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The Reverse Lent Challenge {Don’t give something up ~ Take something on!}

Take The Reverse Lent Challenge! Don't give something up, take something on! Visit KarenEhman.com to find out more.

This year for Lent, don’t give something up. Take something on.

For the last two years during the Lenten season leading up to Easter, I have tried a new spiritual practice. While I did not grow up in a church that observed Lent by giving something up for forty days, the practice always intrigued me, and so I did it anyway.

One year it was chocolate. One year it was soda. And one year I tried making it meat. But I loved me a good quarter pounder with cheese, so that pledge didn’t last very long!

For several years, I have observed the forty days of Lent in a different way. I decided that rather than give up something, I would take on something. And so I trekked off to the local department store and purchased forty cute note cards (on the clearance rack—whoo-hoo!). Then I stopped by the post office and purchased forty cute stamps. (I mean, I love and respect the American flag and all, but nothing cute-i-fies a letter quite like an adorable, whimsical stamp.)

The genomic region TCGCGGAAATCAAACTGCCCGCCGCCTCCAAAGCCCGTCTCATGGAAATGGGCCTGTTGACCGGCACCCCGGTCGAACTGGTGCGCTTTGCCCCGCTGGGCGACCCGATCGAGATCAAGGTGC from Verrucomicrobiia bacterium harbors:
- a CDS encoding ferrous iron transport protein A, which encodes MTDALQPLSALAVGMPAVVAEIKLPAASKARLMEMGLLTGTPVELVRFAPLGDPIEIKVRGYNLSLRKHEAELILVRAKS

I placed the note cards and stamps, along with my address book, in a rustic wicker basket and nestled it between the two chairs in our living room. Then, each morning upon rising, or each evening before bed, I took about three minutes to write an encouraging note to someone in my life.

One day I wrote to an old friend whom I hadn’t seen in ages. I recalled happy memories and explained to her just how thankful I was that our paths had crossed all those years ago.